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React Revealed: The Ultimate Showdown of Client-Side vs Server-Side State

Photo by Lautaro Andreani on Unsplash

React Revealed: The Ultimate Showdown of Client-Side vs Server-Side State

Bhargav Venkatesh Babu's photo
Bhargav Venkatesh Babu
·Jan 14, 2023·

3 min read

Table of contents

  • Client side state
  • Server side state

React is a JavaScript library for building user interfaces, and it's a popular choice for developing web applications. One of the key concepts in React is state, which refers to the data that determines a component's behaviour and rendering.

There are two main ways to manage state in React: client-side state and server-side state. In this blog post, we'll take a look at the differences between these two approaches and when to use each one.

Client side state

Client-side state refers to the data that is stored and managed within the client's browser. This type of state is typically managed by React's built-in state management features, such as the useState hook.

Here's an example of how you might use the useState hook to manage a simple counter in a React component:

import { useState } from 'react';

function Counter() {
  const [count, setCount] = useState(0);

  return (
    <div>
      <p>Count: {count}</p>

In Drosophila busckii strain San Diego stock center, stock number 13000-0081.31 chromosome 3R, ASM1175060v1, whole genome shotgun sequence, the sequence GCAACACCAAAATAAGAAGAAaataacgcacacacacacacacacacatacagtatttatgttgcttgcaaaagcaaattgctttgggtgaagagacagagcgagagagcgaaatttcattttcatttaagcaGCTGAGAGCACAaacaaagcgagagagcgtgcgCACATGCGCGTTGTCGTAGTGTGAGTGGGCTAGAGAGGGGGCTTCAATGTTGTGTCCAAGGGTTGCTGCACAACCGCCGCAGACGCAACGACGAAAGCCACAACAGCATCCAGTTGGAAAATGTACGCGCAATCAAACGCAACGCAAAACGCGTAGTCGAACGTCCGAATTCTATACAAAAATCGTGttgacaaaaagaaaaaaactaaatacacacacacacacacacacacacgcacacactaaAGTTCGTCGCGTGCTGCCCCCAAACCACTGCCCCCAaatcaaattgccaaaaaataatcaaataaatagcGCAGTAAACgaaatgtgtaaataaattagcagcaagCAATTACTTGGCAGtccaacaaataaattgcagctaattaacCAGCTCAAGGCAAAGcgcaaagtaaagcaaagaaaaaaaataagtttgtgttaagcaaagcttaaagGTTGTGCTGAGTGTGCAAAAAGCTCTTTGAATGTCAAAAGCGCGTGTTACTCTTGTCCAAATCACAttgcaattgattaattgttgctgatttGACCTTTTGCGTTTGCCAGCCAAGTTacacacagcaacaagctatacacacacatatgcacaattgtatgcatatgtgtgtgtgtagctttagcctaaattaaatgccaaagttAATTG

<button onClick={() => setCount(count + 1)}>Increment</button>
    </div>
  );
}

In this example, the useState hook is used to create a piece of state called count. The hook takes an initial value as an argument (in this case, 0) and returns an array with two elements: the current value of the state and a function that can be used to update it.

The component then renders a `p` element that displays the current value of the count state and a button that, when clicked, increments the count state by calling the setCount function.

Client-side state is useful for storing small amounts of data that are specific to the current user's interactions with the application. It's also useful for storing data that can be easily computed or derived from other data, as in the example above.


Server side state

Server-side state refers to the data that is stored and managed on a remote server. This type of state is typically managed by a backend service, such as a REST API or GraphQL server.

Here's an example of how you might use a REST API to retrieve data from a server and display it in a React component:

import axios from 'axios';

function TodoList() {
  const [todos, setTodos] = useState([]);

  useEffect(() => {
    axios.get('https://my-api.com/todos')
      .then(response => setTodos(response.data))
      .catch(error => console.log(error));
  }, []);

  return (
    <div>
      {todos.map(todo => (
        <p key={todo.id}>{todo.text}</p>
      ))}
    </div>
  );
}

In this example, the component uses the useEffect hook to retrieve a list of todos from a remote server when the component mounts. The data is then stored in the todos state and used to render a list of `p` elements.

Server-side state allows for the storage of large amounts of data that need to be shared across multiple users or sessions. It is also useful for storing sensitive or private data that should not be stored on the client-side. Storing data on a server allows for better security and management of user data.

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